Lone Bee

Lone Bee

Why solitary bee awareness should be the new ‘it’ item on everyone’s holiday wishlist.

Once upon a time, the only bee I could identify was a honey bee — and not all that well. (Have you seen how fast a bee can fly?). I knew researchers who could drop the scientific name of a bee after just a glance; meanwhile the best I could do was to try not to assume every bee was a honey bee.

I am a researcher, working on native solitary bee foraging behaviour and health. I spend a majority of my time out in city parks, covered in sunscreen, following bees through flowers — or deep in the lab, working my way through the genetics of the pollen they collect.

During my first year in graduate school, a solitary bee scientist at a conference joked that he was sick of receiving bee-themed gifts for the holidays. He said his mother-in-law would not stop buying him honey bee themed pillows, cards, t-shirts, and artwork. Another researcher mentioned that her family had gotten her a four gallon jug of honey as a birthday gift, never realizing that, as I like to put it, she didn’t study those bees. Friends in solitary bee studies commonly bring these items to conferences to show them off — bee necklaces, bee earrings, bee blouses, and so on.

I swear, my field of study is responsible for 99% of the bee-themed Etsy purchases worldwide.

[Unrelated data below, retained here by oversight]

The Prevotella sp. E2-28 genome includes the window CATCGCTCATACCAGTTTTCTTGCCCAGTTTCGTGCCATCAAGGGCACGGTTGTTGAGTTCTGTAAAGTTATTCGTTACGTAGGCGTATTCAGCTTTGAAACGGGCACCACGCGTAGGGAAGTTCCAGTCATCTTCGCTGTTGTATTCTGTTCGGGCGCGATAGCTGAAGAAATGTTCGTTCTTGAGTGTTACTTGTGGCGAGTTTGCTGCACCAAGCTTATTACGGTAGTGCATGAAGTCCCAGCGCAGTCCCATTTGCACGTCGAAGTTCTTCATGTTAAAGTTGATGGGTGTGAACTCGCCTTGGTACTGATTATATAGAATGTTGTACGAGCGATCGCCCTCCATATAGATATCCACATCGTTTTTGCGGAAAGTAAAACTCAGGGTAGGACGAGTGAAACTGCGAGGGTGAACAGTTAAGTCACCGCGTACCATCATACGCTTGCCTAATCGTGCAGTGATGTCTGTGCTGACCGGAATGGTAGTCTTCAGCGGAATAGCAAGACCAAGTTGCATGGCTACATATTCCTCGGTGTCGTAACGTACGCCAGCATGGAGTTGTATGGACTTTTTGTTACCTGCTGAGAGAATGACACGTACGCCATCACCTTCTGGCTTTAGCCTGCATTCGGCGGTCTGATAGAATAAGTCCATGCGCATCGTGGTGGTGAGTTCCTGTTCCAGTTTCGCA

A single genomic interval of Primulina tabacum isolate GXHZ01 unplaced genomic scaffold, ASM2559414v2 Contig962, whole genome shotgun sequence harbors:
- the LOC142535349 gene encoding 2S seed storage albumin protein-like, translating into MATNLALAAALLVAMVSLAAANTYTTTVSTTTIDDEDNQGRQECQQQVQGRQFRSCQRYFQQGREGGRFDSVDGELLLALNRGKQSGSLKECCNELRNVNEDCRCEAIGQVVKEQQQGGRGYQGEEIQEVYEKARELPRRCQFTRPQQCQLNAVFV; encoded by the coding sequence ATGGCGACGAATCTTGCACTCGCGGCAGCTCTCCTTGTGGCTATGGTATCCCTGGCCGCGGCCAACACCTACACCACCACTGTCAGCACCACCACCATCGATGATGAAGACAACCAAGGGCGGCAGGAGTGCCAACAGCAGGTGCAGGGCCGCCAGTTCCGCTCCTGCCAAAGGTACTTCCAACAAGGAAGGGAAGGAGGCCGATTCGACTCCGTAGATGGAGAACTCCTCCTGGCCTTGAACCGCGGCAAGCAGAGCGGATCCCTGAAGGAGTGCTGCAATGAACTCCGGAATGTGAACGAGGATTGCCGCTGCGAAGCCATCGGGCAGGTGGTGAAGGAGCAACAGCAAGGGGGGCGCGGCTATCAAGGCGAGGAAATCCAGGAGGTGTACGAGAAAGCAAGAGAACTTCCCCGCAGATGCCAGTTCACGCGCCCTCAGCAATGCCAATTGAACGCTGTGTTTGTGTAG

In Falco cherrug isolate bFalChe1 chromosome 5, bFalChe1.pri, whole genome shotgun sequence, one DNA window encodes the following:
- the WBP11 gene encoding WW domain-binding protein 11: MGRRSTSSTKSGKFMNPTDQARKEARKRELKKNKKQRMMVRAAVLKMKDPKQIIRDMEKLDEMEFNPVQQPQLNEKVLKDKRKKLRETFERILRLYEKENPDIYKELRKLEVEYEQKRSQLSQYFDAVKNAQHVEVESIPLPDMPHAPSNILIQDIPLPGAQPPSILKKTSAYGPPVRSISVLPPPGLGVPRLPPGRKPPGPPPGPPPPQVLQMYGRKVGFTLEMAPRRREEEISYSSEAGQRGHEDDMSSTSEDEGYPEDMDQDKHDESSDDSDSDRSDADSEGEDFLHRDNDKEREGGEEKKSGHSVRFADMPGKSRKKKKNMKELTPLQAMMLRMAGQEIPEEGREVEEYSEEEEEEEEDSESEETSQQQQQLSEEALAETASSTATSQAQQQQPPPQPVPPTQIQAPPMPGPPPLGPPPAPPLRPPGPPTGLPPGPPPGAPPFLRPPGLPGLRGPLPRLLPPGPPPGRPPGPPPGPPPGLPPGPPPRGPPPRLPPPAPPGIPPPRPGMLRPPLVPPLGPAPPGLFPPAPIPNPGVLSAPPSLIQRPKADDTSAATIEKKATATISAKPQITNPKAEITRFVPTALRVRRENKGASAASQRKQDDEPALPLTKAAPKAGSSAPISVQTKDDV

Of all bee species in the world, over 90% are solitary. They don’t live in hives with a single queen. They don’t create their own food sources as the social honey bees do (or the much less attractive and less tasty version that bumble bees make).

Just about everything the majority of people know about bees only applies to that approximately-ten-percent of all known species. Not all bees are black and yellow, for example. Many bees are fuzzy, the body hair characteristic to bees can be a great tool for identifying a bee from a wasp in the field, but not all bees have branched hairs on their bodies. Some even resemble wasps, as a way to protect themselves from predators.

When most people think of a bee’s home, they probably think of a big hive of honeycombs. Which is correct, as far as honeybees go.

Not so for the Ceratina, commonly known as small carpenter bees, who instead make their nests out of dead wood. They’re very unique — their bodies are dark and reflective, almost metallic-looking. They only have a few hairs on their body, so they don’t automatically look fuzzy from a distance.


Many other myths prevail! Not all bees sting. Of those that do, the act of stinging often involves the eruption of the stinger out of the body, unwinding the very body of the bee in the process, killing them instantly. And they’ll do it at a moment’s notice.

Think of it this way: honey bee colonies contain anywhere from 20,000 to 100,000 or more individuals. That means thousands, if not tens of thousands of expendable bees that can go out and sacrifice their lives to defend their nests. What’s the loss of a few hundred of your most loyal followers to ensure the continuation of the entire colony for generations?